What Is A Condensate Pipe

Condensing boilers are highly efficient boilers over 87% efficient compared to the more tradiational boilers. The increased efficiency of condensing boilers is down to the extraction of heat from the otherwise wasted flue gasses. Condensing boilers take as much heat as they can from the boilers flue gasses, this causes some of the flue gasses to condensate and cool turning from a gas to a liquid. It is this transformation to a liquid within the condensate pipe of the boiler. It is the external condensing waste pipe that can freeze in very cold temperatures causing the boiler to shut off, leaving you with no heat or hot water.

How To Tell Its The Frozen Condensate?
It can be a little worrying having your boiler switch itself off on the coldest time of the year! It can be even more worrying having your boiler maintenance on the phone who are already in abundance with similar calls telling you they do not cover frozen condensate pipes. Or stating that they will come out but if it is found to be the condensate pipe then they will charge you extra for the call out. Understandably you want to be sure what the problem is before taking action, below we have highlighted some of the main factors that alert to the issue being a frozen condensate waste pipe.

  • The boiler has been working perfectly fine, its a very cold day and the boiler has all of a sudden shut itself off, leaving you with no heat or hot water.
  • There is a light flashing on the boiler indicating a frozen condensate pipe
  • You can hear a bubbling noise coming from the boiler or the pipes.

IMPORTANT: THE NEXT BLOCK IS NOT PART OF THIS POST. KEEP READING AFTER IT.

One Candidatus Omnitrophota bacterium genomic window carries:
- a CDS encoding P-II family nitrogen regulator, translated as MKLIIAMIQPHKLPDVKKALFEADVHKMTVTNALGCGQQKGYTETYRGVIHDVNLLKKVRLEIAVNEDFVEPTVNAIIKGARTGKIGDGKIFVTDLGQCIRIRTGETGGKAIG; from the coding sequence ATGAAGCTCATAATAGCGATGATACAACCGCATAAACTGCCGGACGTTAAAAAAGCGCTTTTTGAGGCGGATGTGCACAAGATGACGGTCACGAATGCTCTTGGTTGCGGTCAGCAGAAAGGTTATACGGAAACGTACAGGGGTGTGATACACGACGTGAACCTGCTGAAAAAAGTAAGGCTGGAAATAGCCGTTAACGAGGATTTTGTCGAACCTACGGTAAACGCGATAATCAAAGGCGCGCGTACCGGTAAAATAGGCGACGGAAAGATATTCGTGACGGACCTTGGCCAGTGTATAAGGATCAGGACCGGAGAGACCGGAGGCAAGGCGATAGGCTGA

Once you have narrowed the problem down to the outside condensate waste pipe being frozen there are a number of options you can take to attempt to thaw the condensate pipe. You could pour warm water over the condensate pipe where it comes out of the outside wall, try insulating the pipe to protect it from the cold using towels and blankets. Alternatively you could place several hot water bottles around the condensate in order to thaw the pipe.

Frozen condensate pipes are a common fault for any condensing boiler, every condensing boiler manufacturer has issues with their boilers when temperatures drop well below zero. I am sure they are working hard to design future boilers not to have this industry wide problem, although this does not help us now when a frozen condensate pipe is a real problem to us. Recent winters have seen the UK with temperatures of -20 Degrees Celsius and below. Many people have taken to contacting their heating maintenance suppliers who are often excuse the pun snowed under themselves and do not have an engineer they can send to you! Or even worse charge extra for coming out to you for a frozen condensate pipe.

Prepare For Another Cold Winter!
If you have a condensing boiler it may be worth preparing yourself from another cold winter this year. Take the time now to speak to a heating engineer about the steps you can take in order protect your condensate pipes from the cold temperatures. Below we have highlighted several steps you could take to help prevent your condensate pipe from freezing, although it is also a good idea to speak to your boiler maintenance contractors in preparation.

  • Lag your condensate pipe now! You can visit any plumbing merchant to ask them what is the best pipe lagging to use in order to insulate a condensate pipe.
  • Keep your boiler on low day and night during the very cold spells, this should prevent the condensate pipe from freezing. You are also likely to spend less money on your fuel bills by keeping your boiler on day and night, as opposed to keep turning your boiler on and off throughout the day and night, the boiler fire up stage uses the most energy. It is much better to maintain an adequate level of heating rather then constantly hot then cold.